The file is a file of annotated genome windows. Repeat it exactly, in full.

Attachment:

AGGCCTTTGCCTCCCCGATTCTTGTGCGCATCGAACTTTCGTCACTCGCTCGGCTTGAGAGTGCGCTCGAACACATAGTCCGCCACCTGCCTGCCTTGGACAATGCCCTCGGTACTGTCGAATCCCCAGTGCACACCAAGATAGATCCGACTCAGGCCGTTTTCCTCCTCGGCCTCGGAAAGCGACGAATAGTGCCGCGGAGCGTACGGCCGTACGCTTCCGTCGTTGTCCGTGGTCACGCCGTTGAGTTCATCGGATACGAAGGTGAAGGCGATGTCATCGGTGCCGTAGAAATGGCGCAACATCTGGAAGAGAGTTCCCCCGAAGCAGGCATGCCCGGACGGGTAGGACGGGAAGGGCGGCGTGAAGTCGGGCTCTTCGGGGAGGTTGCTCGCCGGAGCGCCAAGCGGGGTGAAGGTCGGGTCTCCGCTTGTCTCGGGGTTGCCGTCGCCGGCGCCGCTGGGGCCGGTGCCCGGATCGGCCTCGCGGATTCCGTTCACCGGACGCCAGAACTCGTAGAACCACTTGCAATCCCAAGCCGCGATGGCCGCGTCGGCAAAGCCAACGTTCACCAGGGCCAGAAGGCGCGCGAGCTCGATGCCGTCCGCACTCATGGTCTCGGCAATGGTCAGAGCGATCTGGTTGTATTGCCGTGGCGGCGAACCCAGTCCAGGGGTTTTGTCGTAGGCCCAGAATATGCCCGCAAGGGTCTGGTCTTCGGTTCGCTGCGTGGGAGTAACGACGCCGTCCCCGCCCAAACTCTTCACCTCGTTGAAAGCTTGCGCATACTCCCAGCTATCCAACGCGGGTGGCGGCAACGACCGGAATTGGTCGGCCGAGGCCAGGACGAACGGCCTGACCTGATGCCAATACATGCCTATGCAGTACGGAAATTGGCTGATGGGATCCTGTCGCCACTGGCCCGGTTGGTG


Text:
AGGCCTTTGCCTCCCCGATTCTTGTGCGCATCGAACTTTCGTCACTCGCTCGGCTTGAGAGTGCGCTCGAACACATAGTCCGCCACCTGCCTGCCTTGGACAATGCCCTCGGTACTGTCGAATCCCCAGTGCACACCAAGATAGATCCGACTCAGGCCGTTTTCCTCCTCGGCCTCGGAAAGCGACGAATAGTGCCGCGGAGCGTACGGCCGTACGCTTCCGTCGTTGTCCGTGGTCACGCCGTTGAGTTCATCGGATACGAAGGTGAAGGCGATGTCATCGGTGCCGTAGAAATGGCGCAACATCTGGAAGAGAGTTCCCCCGAAGCAGGCATGCCCGGACGGGTAGGACGGGAAGGGCGGCGTGAAGTCGGGCTCTTCGGGGAGGTTGCTCGCCGGAGCGCCAAGCGGGGTGAAGGTCGGGTCTCCGCTTGTCTCGGGGTTGCCGTCGCCGGCGCCGCTGGGGCCGGTGCCCGGATCGGCCTCGCGGATTCCGTTCACCGGACGCCAGAACTCGTAGAACCACTTGCAATCCCAAGCCGCGATGGCCGCGTCGGCAAAGCCAACGTTCACCAGGGCCAGAAGGCGCGCGAGCTCGATGCCGTCCGCACTCATGGTCTCGGCAATGGTCAGAGCGATCTGGTTGTATTGCCGTGGCGGCGAACCCAGTCCAGGGGTTTTGTCGTAGGCCCAGAATATGCCCGCAAGGGTCTGGTCTTCGGTTCGCTGCGTGGGAGTAACGACGCCGTCCCCGCCCAAACTCTTCACCTCGTTGAAAGCTTGCGCATACTCCCAGCTATCCAACGCGGGTGGCGGCAACGACCGGAATTGGTCGGCCGAGGCCAGGACGAACGGCCTGACCTGATGCCAATACATGCCTATGCAGTACGGAAATTGGCTGATGGGATCCTGTCGCCACTGGCCCGGTTGGTG